What Is A Clutch?
The clutch in a modern vehicle sits between the engine and gearbox. A clutches primary function is to transmit or prevent transmission of drive from the engine to the gearbox. On most cars a clutch consists of 3 main parts; the pressure plate, the friction plate and the thrust bearing. The pressure plate is bolted to the engine flywheel. The friction plate sits between the engine flywheel and the clutch pressure plate. Typically the clutch is either hydraulic fluid or cable operated.
Hydraulic Clutch Operation
As you press your clutch pedal this operates the clutch master cylinder plunger inwards forcing fluid through pipe. The slave cylinder located next to the clutch is operated from the pressurised fluid forcing the clutch fork forwards. The other end of the clutch fork now forces the clutch thrust bearing against the clutch pressure plate diaphramn. The clutch plate which is splined to the gearbox input shaft is now free and drive is disengaged.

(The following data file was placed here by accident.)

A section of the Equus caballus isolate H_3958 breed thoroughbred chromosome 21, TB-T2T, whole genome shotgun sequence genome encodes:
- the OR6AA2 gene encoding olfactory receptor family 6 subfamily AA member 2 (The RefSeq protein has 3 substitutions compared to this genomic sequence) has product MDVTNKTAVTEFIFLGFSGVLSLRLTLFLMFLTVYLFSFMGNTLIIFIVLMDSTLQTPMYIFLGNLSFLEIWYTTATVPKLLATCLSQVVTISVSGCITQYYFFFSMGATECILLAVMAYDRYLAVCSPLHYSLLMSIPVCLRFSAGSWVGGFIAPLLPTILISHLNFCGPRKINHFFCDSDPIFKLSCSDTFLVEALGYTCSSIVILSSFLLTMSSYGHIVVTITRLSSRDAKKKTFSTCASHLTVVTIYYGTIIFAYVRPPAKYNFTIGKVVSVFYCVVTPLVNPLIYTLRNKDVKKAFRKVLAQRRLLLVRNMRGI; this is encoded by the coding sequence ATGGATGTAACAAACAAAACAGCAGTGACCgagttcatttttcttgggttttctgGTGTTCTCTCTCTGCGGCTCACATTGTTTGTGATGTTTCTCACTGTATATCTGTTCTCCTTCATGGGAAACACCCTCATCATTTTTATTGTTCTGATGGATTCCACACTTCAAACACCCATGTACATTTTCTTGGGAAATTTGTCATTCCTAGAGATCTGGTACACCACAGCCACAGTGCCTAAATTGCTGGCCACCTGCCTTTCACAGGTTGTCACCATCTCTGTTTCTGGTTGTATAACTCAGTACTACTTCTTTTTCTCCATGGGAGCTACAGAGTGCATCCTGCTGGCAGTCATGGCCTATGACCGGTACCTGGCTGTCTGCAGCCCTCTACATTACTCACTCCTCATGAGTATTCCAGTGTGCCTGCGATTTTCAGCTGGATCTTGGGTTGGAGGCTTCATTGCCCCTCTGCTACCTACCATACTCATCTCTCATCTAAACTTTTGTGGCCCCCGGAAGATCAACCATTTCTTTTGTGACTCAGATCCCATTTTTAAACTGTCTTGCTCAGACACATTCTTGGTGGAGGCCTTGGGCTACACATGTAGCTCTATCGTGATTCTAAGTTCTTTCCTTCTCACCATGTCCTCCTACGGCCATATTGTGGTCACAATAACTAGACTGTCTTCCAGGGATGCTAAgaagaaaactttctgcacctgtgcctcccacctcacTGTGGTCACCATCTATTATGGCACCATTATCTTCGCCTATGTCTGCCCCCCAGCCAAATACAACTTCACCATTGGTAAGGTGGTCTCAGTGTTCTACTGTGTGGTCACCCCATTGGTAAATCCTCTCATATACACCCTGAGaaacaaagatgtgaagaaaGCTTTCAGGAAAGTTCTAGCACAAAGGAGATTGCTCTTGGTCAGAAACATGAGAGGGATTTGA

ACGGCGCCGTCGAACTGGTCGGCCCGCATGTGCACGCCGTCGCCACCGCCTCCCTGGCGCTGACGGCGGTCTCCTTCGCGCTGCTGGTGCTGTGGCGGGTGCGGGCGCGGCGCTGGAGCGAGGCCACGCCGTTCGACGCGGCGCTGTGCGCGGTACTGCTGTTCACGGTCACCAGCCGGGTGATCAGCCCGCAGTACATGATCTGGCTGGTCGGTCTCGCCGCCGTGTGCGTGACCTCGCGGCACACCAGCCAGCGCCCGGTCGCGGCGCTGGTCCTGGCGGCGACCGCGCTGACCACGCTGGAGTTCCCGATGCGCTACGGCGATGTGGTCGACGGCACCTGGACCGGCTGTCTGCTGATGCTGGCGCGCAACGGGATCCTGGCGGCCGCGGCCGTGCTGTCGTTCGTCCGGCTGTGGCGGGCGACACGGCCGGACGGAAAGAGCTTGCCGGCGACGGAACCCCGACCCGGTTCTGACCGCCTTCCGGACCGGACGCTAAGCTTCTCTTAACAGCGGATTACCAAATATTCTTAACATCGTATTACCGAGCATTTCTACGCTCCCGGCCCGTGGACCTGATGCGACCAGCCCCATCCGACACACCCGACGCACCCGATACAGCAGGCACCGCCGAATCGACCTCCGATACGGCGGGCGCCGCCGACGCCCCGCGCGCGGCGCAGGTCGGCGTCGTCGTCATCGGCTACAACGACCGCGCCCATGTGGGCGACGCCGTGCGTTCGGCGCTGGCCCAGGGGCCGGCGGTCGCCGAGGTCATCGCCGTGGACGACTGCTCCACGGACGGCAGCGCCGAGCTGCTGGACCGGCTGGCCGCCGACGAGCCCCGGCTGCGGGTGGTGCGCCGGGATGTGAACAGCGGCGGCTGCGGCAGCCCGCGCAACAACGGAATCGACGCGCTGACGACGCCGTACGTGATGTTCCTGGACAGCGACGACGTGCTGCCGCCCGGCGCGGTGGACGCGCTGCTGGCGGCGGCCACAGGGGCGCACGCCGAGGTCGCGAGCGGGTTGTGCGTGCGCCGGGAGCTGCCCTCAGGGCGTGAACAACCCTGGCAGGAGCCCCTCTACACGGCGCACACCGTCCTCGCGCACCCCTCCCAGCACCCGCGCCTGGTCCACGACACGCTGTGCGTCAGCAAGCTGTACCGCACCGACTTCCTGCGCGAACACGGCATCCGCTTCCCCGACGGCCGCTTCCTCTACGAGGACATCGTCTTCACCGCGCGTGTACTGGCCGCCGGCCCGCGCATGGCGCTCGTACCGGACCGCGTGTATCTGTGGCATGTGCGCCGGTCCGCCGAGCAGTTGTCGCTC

Cable Clutch Operation
As you may expect the drivers clutch pedal is connected to the clutch fork via the clutch cable which pulls the clutch fork when the clutch pedal is operated. This forces the clutch thrust bearing against the clutch diaphragm allowing the clutch plate to spin freely disconnecting drive to the gearbox
The clutch fork rests against the clutch thrust bearing. A simple but essential component the clutch fork is attached to either a cable or a slave cylinder depending on the method of operation. When the clutch pedal is pressed the clutch fork moves. ue to a fixed pivot point.
While most new car clutch linkages are self-adjusting, there are some tell-tale signs that will tell you if adjustment or replacement is required. For instance, if the clutch engages and disengages and the pedal is close to the floor of the car or the transmission "grinds" when changing gear, your clutch probably needs attention. For a free clutch check or a free quote telephone us on: 0114 2363617